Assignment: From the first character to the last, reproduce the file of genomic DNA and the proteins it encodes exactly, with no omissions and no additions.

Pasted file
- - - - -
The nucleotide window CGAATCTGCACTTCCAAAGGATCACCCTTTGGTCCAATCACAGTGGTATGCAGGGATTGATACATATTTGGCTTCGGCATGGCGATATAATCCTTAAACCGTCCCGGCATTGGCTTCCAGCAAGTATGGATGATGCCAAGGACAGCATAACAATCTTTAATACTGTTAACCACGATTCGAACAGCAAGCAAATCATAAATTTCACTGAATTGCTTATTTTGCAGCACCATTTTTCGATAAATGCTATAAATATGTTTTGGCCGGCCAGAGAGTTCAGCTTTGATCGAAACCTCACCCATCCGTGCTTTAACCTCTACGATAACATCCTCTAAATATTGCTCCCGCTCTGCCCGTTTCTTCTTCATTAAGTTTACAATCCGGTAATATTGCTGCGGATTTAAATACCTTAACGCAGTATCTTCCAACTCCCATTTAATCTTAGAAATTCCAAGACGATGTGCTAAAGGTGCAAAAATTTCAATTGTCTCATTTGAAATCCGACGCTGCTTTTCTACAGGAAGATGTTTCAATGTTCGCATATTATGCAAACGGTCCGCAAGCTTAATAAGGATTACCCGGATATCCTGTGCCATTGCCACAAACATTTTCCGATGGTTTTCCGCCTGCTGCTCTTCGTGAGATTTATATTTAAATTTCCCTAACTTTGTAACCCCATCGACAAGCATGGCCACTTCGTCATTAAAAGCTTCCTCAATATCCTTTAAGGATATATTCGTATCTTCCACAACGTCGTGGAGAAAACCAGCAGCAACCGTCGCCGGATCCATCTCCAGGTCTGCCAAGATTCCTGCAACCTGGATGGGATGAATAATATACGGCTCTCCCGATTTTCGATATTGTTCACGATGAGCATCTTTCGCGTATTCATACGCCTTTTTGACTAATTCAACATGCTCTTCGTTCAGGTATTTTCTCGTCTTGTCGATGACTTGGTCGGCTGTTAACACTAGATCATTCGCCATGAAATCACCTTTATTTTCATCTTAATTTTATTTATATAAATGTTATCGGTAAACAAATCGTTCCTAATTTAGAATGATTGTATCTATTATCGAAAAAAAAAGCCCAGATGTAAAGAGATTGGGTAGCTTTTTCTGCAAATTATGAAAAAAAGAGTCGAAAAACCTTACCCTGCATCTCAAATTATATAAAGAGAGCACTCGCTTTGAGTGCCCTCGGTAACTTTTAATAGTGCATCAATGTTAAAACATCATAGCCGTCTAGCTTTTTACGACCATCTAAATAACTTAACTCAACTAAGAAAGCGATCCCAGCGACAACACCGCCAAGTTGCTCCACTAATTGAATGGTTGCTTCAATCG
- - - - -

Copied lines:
The nucleotide window CGAATCTGCACTTCCAAAGGATCACCCTTTGGTCCAATCACAGTGGTATGCAGGGATTGATACATATTTGGCTTCGGCATGGCGATATAATCCTTAAACCGTCCCGGCATTGGCTTCCAGCAAGTATGGATGATGCCAAGGACAGCATAACAATCTTTAATACTGTTAACCACGATTCGAACAGCAAGCAAATCATAAATTTCACTGAATTGCTTATTTTGCAGCACCATTTTTCGATAAATGCTATAAATATGTTTTGGCCGGCCAGAGAGTTCAGCTTTGATCGAAACCTCACCCATCCGTGCTTTAACCTCTACGATAACATCCTCTAAATATTGCTCCCGCTCTGCCCGTTTCTTCTTCATTAAGTTTACAATCCGGTAATATTGCTGCGGATTTAAATACCTTAACGCAGTATCTTCCAACTCCCATTTAATCTTAGAAATTCCAAGACGATGTGCTAAAGGTGCAAAAATTTCAATTGTCTCATTTGAAATCCGACGCTGCTTTTCTACAGGAAGATGTTTCAATGTTCGCATATTATGCAAACGGTCCGCAAGCTTAATAAGGATTACCCGGATATCCTGTGCCATTGCCACAAACATTTTCCGATGGTTTTCCGCCTGCTGCTCTTCGTGAGATTTATATTTAAATTTCCCTAACTTTGTAACCCCATCGACAAGCATGGCCACTTCGTCATTAAAAGCTTCCTCAATATCCTTTAAGGATATATTCGTATCTTCCACAACGTCGTGGAGAAAACCAGCAGCAACCGTCGCCGGATCCATCTCCAGGTCTGCCAAGATTCCTGCAACCTGGATGGGATGAATAATATACGGCTCTCCCGATTTTCGATATTGTTCACGATGAGCATCTTTCGCGTATTCATACGCCTTTTTGACTAATTCAACATGCTCTTCGTTCAGGTATTTTCTCGTCTTGTCGATGACTTGGTCGGCTGTTAACACTAGATCATTCGCCATGAAATCACCTTTATTTTCATCTTAATTTTATTTATATAAATGTTATCGGTAAACAAATCGTTCCTAATTTAGAATGATTGTATCTATTATCGAAAAAAAAAGCCCAGATGTAAAGAGATTGGGTAGCTTTTTCTGCAAATTATGAAAAAAAGAGTCGAAAAACCTTACCCTGCATCTCAAATTATATAAAGAGAGCACTCGCTTTGAGTGCCCTCGGTAACTTTTAATAGTGCATCAATGTTAAAACATCATAGCCGTCTAGCTTTTTACGACCATCTAAATAACTTAACTCAACTAAGAAAGCGATCCCAGCGACAACACCGCCAAGTTGCTCCACTAATTGAATGGTTGCTTCAATCG